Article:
Musical extravaganza: pianists Daniil Trifonov and Rafał Blachacz each to perform Chopin in Hong Kong
Virtuoso musicians are each giving individual performances of Chopin’s Sonata No.2 in B-flat minor
It is unusual in Hong Kong to have the chance to hear exactly the same piece of music, played by two of the world’s greatest performers, within two weeks of each other.
But at the end of September and the beginning of October, two winners of top prizes at recent Frédéric Chopin international piano competitions will perform the 25-minute Chopin Sonata No.2 in B-flat minor Opus 35. And those members of the audience who are lucky enough to hear them both will be able to be their own “competition judges” of which moves them the most.
And even if you think you might not know the piece, when you listen to the third movement, you will find you know it very well.
The sonata is the second of three piano sonatas by Chopin. It is sometimes called the funeral march sonata and its third movement is often played in films and cartoons to dramatise – often to tragi-comical effect – a character’s death, so much so that today it would be considered a pastiche if played at a real funeral.
However, half a century ago it was required playing on the most serious state occasions.
It was played at John F. Kennedy’s funeral in 1963, Winston Churchill’s funeral in 1965 and indeed at Chopin’s own, at Père Lachaise Cemetery in Paris, in 1849.
The first performance of the two in Hong Kong this autumn will be by the 26-year-old Russian Daniil Trifonov, who followed his third prize in the immensely prestigious International Chopin Piano Competition in 2010 with a triumphant first place in the International Tchaikovsky Competition the following year.
Trifonov is going all out in a Chopin piano extravaganza concert at the Hong Kong Cultural Centre on September 26.
There will be two different Variations on a Theme of Chopin (one composed by Catalan composer Federico Mompou; the other by Sergei Rachmaninov), Robert Schumann’s brief homage to the composer (from his Carnaval variations), Edvard Grieg’s Hommage to Chopin, and Pyotr Ilyich Tchaikovsky’s “A little Chopin”.
Then two weeks later Polish pianist Rafał Blachacz will play the piece at City Hall on October 12, as the culmination of a concert programmes, although this one includes other works by Chopin, and Beethoven (Sonata No.3 in C and Rondo in G Op. 51 No.2) and Four Duettos by Johann Sebastian Bach.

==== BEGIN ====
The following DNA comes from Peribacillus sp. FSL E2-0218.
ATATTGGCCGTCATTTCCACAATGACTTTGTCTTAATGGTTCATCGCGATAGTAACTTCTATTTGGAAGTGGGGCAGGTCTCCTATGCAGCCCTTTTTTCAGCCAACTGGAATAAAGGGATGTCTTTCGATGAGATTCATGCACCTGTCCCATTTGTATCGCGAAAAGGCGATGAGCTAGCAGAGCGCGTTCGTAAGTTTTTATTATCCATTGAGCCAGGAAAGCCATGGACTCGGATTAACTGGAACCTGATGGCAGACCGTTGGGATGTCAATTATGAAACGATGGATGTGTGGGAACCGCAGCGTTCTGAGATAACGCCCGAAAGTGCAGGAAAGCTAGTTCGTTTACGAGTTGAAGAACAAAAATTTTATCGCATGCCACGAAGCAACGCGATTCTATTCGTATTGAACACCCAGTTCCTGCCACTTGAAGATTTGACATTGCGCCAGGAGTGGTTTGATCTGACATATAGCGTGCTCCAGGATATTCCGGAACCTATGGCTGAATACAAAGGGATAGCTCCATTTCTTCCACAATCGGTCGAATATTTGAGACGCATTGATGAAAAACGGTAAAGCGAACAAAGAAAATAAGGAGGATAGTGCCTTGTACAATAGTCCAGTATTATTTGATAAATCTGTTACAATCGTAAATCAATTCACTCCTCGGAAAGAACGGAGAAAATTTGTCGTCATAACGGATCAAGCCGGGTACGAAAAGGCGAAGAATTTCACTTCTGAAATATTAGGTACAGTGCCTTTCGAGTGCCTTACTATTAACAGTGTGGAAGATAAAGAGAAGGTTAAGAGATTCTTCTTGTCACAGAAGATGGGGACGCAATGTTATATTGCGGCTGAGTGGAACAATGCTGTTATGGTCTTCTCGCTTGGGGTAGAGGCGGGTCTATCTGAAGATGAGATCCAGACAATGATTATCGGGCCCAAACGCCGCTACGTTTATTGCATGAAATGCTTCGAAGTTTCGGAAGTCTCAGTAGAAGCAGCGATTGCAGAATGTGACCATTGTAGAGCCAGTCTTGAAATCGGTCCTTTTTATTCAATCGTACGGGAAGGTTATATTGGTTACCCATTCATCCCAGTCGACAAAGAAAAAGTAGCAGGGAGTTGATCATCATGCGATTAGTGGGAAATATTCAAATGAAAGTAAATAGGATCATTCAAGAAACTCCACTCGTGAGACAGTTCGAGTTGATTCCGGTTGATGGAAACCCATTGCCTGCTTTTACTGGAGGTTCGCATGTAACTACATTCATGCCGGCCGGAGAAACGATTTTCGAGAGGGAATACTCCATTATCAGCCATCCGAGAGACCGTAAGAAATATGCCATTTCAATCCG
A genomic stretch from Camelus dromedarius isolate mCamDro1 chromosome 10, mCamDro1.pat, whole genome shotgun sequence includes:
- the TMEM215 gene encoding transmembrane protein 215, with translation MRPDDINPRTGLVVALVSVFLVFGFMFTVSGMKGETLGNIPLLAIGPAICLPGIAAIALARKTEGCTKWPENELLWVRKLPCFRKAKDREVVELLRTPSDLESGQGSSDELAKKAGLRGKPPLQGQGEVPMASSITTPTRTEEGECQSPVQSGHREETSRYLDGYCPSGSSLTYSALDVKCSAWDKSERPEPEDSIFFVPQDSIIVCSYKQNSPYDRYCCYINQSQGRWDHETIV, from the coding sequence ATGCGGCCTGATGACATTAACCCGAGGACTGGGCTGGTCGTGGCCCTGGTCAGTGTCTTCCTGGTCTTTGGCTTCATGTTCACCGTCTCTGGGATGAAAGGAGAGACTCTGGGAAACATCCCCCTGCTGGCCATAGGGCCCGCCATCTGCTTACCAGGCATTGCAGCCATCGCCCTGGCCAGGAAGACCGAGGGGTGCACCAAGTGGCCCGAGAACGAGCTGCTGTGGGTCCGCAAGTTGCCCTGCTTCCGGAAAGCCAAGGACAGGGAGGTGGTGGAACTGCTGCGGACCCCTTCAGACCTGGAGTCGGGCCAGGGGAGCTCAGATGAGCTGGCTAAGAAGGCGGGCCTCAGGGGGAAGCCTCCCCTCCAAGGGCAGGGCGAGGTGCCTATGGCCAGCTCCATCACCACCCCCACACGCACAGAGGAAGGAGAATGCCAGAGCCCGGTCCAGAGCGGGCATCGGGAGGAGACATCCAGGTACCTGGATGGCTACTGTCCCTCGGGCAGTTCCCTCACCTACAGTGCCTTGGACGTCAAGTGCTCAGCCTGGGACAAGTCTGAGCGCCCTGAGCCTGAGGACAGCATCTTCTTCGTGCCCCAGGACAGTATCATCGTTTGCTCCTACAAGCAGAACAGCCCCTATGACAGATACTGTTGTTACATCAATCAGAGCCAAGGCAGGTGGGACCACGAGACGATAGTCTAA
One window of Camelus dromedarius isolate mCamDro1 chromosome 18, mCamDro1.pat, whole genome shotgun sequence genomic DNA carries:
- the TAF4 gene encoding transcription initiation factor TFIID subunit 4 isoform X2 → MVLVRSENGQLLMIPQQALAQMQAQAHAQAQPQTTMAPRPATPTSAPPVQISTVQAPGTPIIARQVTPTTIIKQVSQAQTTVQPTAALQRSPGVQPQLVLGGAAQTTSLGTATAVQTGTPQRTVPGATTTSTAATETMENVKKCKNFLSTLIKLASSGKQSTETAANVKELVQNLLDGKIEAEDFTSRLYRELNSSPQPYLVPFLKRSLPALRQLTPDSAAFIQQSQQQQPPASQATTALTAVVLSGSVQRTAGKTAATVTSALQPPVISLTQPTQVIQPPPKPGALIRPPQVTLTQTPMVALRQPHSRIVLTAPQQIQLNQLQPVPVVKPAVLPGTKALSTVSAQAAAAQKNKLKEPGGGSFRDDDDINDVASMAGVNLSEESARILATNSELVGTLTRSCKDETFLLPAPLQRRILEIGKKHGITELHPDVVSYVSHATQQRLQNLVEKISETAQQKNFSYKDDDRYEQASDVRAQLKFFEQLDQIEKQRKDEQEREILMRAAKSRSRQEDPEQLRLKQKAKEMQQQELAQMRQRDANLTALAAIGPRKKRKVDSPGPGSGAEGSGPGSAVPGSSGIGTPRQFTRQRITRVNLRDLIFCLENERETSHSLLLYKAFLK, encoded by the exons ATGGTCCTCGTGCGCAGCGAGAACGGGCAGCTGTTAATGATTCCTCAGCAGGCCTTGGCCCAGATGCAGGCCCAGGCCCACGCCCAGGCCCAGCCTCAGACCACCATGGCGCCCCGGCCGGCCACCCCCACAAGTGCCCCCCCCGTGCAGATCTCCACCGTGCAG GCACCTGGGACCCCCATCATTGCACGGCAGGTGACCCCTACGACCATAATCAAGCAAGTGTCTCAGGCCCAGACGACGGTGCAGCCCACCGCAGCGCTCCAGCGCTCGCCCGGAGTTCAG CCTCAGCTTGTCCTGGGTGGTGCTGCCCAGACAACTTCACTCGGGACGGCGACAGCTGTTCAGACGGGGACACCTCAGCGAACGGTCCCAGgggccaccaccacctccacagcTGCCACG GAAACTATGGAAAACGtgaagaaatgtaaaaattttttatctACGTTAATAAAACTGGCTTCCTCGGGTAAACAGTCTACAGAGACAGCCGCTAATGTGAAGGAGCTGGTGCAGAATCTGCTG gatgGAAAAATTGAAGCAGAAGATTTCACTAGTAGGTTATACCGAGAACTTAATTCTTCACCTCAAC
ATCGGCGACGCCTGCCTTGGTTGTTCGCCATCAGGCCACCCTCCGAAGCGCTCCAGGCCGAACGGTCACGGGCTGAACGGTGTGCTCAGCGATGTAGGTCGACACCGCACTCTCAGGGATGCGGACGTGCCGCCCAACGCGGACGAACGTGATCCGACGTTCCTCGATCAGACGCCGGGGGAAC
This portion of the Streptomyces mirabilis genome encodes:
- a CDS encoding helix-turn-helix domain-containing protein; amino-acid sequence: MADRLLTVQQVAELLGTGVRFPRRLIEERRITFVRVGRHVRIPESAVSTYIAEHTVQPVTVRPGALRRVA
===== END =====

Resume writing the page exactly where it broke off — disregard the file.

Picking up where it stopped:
Blachacz won the International Chopin Competition in 2005 and in the entire history of that prize, he was the only pianist who has ever won it outright in all five categories. He was also the first Polish performer to win it in 30 years.
He also, in 2014 – when he was 28 – won the US$30,000 Gilmore prize, a prize for which the “competitors” do not even know they are being considered, and the judges travel anonymously to see them perform in different concert halls.
“I don’t think one has to be Polish to play Chopin’s music as there are so many excellent interpreters of his music who are not Polish,” Blechacz said in an interview in 2013. “But perhaps being Polish makes it a bit easier for me.”
Before he won the Chopin competition he had been practising on an upright piano, he said, but the prize meant that he was able to choose a Steinway concert grand.
“I was given the opportunity to choose a piano from the Steinway Factory in Hamburg. I was given about 6 pianos to choose from and all were perfect, but I spent a lot of time with one piano that I especially liked ... I was able to choose a great piano that I can work on the big repertoire with – Debussy and Szymanowski, and also the Classical composers like Haydn, Beethoven and Mozart ... Finally, I found the piano and I am very happy that now I can practise on such a wonderful instrument.”
Chopin wrote the Sonata number soon after the November Uprising of 1830.
It was a terrible moment in eastern European history, beginning when a few brave Polish officers (recruited into the army of the Russian Empire) rebelled against their overlords. It led to all-out war between Poland and Russia, which the Poles, the smaller force, lost.
Chopin had left Warsaw a few weeks before, to tour Western Europe and pursue his musical career. To his sadness, he never returned home. This piece was one of the many he wrote, remembering his beloved country, and it is perhaps the one that for him held all the sadness of the war.
It was a piece of music much loved and often demanded by audiences in Chopin’s own time, and yet, because of those memories, he found it almost impossible to play.
Indeed, according to Chopin specialist Jeffrey Kallbert, in an interview in 2010 with US radio station NPR, sometimes Chopin used to play for many hours in salons, “and the only way to get him to stop playing” was to request him to play piano sonata No.2.